Original article posted on Energy News Bulletin – Friday 13 September 2019
VICTORIA is about to ‘walk off a cliff’, according to RISC Advisory principal analyst Joe Collins, who blamed policy settings that favour wind, discourage brown coal and do not favour gas as a backup at the RIU Good Oil conference in Perth this week.
Wind power is set to increase by 80% over the next 12 months, but on days when the wind doesn’t blow large amounts of gas-fired power is needed as a back-up – and the southeast Australian market simply doesn’t have that capacity, Collins warned.
“A general undersupply (of gas) is emerging in the market for the first time in my lifetime,” he said.
“The supply side is really hurting. The market is very uncertain there,” he said, predicting demand destruction on the horizon as large gas users struggle to secure enough supply at a survivable price.
But it is the electricity sector that is really the one to watch.
When the wind doesn’t blow in South Australia gas demand shoots up fast.
Similarly, on high power demand days in Victoria, gas-fired power demand spikes, and the state saw two of the highest demand days in its history in 2019.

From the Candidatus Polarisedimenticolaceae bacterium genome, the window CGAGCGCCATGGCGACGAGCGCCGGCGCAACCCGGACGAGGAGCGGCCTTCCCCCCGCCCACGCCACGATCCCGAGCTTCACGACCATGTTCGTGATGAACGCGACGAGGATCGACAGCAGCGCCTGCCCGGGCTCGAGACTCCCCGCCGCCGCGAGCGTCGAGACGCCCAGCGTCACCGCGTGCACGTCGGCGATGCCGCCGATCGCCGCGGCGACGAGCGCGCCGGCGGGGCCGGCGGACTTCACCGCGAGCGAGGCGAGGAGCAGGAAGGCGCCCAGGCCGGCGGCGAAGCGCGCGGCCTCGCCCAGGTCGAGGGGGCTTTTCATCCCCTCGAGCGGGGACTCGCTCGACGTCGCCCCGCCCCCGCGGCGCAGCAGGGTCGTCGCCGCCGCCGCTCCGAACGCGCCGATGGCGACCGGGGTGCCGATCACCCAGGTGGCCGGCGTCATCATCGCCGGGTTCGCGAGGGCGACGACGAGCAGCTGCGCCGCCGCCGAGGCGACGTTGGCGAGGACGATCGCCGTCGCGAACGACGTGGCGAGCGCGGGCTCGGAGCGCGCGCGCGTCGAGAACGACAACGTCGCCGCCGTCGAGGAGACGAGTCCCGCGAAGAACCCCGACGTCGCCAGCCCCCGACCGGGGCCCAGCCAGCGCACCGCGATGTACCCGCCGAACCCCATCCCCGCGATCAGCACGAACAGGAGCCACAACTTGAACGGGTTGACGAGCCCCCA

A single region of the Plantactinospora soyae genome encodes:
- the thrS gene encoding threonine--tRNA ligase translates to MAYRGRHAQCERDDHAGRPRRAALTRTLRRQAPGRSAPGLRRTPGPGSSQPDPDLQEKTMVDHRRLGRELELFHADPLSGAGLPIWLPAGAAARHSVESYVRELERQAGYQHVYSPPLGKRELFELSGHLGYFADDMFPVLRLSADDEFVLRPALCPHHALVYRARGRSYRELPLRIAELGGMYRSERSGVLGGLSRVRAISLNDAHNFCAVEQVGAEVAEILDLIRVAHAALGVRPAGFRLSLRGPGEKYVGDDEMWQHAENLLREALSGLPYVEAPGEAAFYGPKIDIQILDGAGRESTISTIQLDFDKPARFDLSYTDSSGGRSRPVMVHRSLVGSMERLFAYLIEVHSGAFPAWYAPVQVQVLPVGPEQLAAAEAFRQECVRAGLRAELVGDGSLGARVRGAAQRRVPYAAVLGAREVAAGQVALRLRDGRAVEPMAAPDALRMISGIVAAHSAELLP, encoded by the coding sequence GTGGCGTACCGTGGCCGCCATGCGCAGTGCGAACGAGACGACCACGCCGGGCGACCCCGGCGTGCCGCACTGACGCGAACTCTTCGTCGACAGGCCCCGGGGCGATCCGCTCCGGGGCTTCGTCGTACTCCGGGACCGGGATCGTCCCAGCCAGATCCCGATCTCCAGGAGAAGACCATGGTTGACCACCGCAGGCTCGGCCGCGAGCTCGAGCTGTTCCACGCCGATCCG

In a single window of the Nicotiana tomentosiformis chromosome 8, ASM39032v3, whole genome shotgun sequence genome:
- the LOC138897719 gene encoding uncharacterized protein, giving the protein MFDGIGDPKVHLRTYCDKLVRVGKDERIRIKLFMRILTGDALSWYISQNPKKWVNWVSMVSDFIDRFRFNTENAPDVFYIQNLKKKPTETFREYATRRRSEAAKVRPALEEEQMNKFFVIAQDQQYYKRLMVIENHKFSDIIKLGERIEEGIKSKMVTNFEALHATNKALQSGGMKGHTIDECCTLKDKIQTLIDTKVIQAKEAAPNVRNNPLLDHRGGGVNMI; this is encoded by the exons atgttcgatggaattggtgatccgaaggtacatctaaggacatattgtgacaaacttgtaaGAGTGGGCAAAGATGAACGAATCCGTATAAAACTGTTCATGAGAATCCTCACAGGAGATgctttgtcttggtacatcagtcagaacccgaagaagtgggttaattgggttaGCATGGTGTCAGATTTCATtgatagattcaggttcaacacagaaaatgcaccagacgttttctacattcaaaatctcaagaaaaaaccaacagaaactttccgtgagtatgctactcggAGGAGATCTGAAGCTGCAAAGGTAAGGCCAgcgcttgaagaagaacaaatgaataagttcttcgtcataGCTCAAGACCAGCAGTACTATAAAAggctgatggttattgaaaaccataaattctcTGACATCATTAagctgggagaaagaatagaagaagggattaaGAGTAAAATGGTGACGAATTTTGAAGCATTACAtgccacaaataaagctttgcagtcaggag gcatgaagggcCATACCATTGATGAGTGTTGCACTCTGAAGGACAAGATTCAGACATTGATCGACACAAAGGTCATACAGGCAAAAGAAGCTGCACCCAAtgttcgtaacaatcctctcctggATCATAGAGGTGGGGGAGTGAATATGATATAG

“This is what’s driving it and it will continue to drive the gas shortage and it will get worse.”
Victoria is now headed down the same path as SA, he warned.Collins suggests as brown coal could be out of Victoria’s power mix by 2030, and the state has a 50% renewable target by 2030. He sees wind providing 40%-50% of the state’s power, with gas providing much of the remainder, which totals about 600 terrajoules per day more than what is being used now. “If there’s a high power demand day or a high gas demand day and no wind they’ have a major problem,” he said, pointing to a probable supply gap by the mid-2020s.
One stop-gap will be LNG import terminals, but gas buyers won’t like the prices any better even if there is more supply, but the flexibility could meet peak day demand at least.Back to previous page